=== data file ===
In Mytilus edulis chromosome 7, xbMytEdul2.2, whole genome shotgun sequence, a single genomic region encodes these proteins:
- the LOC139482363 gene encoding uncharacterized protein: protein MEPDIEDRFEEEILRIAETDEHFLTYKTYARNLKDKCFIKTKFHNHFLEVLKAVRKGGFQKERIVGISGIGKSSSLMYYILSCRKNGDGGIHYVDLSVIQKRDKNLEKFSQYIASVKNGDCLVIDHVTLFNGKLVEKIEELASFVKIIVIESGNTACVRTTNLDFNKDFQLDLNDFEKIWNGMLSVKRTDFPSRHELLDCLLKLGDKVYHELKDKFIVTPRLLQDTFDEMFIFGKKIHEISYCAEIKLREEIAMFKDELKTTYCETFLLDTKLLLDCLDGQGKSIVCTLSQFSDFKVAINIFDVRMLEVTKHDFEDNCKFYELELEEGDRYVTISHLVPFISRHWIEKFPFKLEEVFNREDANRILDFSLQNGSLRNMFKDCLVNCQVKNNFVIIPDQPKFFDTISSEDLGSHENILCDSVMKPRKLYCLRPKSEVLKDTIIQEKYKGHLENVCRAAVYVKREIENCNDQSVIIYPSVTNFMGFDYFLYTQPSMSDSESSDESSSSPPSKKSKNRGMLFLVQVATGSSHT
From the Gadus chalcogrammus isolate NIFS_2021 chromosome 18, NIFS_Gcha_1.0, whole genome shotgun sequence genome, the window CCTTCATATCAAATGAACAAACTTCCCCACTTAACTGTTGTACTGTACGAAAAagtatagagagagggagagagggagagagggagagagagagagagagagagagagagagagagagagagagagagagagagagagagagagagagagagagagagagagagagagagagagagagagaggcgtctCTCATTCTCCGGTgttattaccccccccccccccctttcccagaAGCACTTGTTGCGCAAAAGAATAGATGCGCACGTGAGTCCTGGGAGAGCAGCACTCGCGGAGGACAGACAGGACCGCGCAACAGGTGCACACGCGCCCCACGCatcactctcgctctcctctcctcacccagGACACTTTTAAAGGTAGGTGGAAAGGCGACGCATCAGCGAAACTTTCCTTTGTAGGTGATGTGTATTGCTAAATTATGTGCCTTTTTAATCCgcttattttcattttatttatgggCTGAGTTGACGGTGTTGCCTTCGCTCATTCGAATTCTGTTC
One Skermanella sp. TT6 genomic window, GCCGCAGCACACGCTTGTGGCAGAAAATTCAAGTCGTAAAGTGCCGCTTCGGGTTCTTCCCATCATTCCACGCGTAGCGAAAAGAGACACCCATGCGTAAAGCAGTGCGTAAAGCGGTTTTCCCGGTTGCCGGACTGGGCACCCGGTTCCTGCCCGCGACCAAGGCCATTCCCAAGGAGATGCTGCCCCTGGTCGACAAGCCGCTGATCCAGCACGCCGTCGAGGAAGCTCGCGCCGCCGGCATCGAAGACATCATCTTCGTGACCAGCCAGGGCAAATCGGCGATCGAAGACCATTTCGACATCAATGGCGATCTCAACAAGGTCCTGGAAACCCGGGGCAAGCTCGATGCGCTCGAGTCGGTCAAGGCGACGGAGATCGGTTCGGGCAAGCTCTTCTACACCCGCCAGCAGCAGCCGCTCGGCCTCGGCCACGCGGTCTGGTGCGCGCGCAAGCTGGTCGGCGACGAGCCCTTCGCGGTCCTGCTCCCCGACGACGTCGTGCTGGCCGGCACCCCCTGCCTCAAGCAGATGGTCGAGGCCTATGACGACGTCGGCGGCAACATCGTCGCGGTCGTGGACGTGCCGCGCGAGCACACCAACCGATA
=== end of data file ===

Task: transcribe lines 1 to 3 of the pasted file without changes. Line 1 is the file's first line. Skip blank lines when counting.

In Mytilus edulis chromosome 7, xbMytEdul2.2, whole genome shotgun sequence, a single genomic region encodes these proteins:
- the LOC139482363 gene encoding uncharacterized protein: protein MEPDIEDRFEEEILRIAETDEHFLTYKTYARNLKDKCFIKTKFHNHFLEVLKAVRKGGFQKERIVGISGIGKSSSLMYYILSCRKNGDGGIHYVDLSVIQKRDKNLEKFSQYIASVKNGDCLVIDHVTLFNGKLVEKIEELASFVKIIVIESGNTACVRTTNLDFNKDFQLDLNDFEKIWNGMLSVKRTDFPSRHELLDCLLKLGDKVYHELKDKFIVTPRLLQDTFDEMFIFGKKIHEISYCAEIKLREEIAMFKDELKTTYCETFLLDTKLLLDCLDGQGKSIVCTLSQFSDFKVAINIFDVRMLEVTKHDFEDNCKFYELELEEGDRYVTISHLVPFISRHWIEKFPFKLEEVFNREDANRILDFSLQNGSLRNMFKDCLVNCQVKNNFVIIPDQPKFFDTISSEDLGSHENILCDSVMKPRKLYCLRPKSEVLKDTIIQEKYKGHLENVCRAAVYVKREIENCNDQSVIIYPSVTNFMGFDYFLYTQPSMSDSESSDESSSSPPSKKSKNRGMLFLVQVATGSSHT
From the Gadus chalcogrammus isolate NIFS_2021 chromosome 18, NIFS_Gcha_1.0, whole genome shotgun sequence genome, the window CCTTCATATCAAATGAACAAACTTCCCCACTTAACTGTTGTACTGTACGAAAAagtatagagagagggagagagggagagagggagagagagagagagagagagagagagagagagagagagagagagagagagagagagagagagagagagagagagagagagagagagagagagagagaggcgtctCTCATTCTCCGGTgttattaccccccccccccccctttcccagaAGCACTTGTTGCGCAAAAGAATAGATGCGCACGTGAGTCCTGGGAGAGCAGCACTCGCGGAGGACAGACAGGACCGCGCAACAGGTGCACACGCGCCCCACGCatcactctcgctctcctctcctcacccagGACACTTTTAAAGGTAGGTGGAAAGGCGACGCATCAGCGAAACTTTCCTTTGTAGGTGATGTGTATTGCTAAATTATGTGCCTTTTTAATCCgcttattttcattttatttatgggCTGAGTTGACGGTGTTGCCTTCGCTCATTCGAATTCTGTTC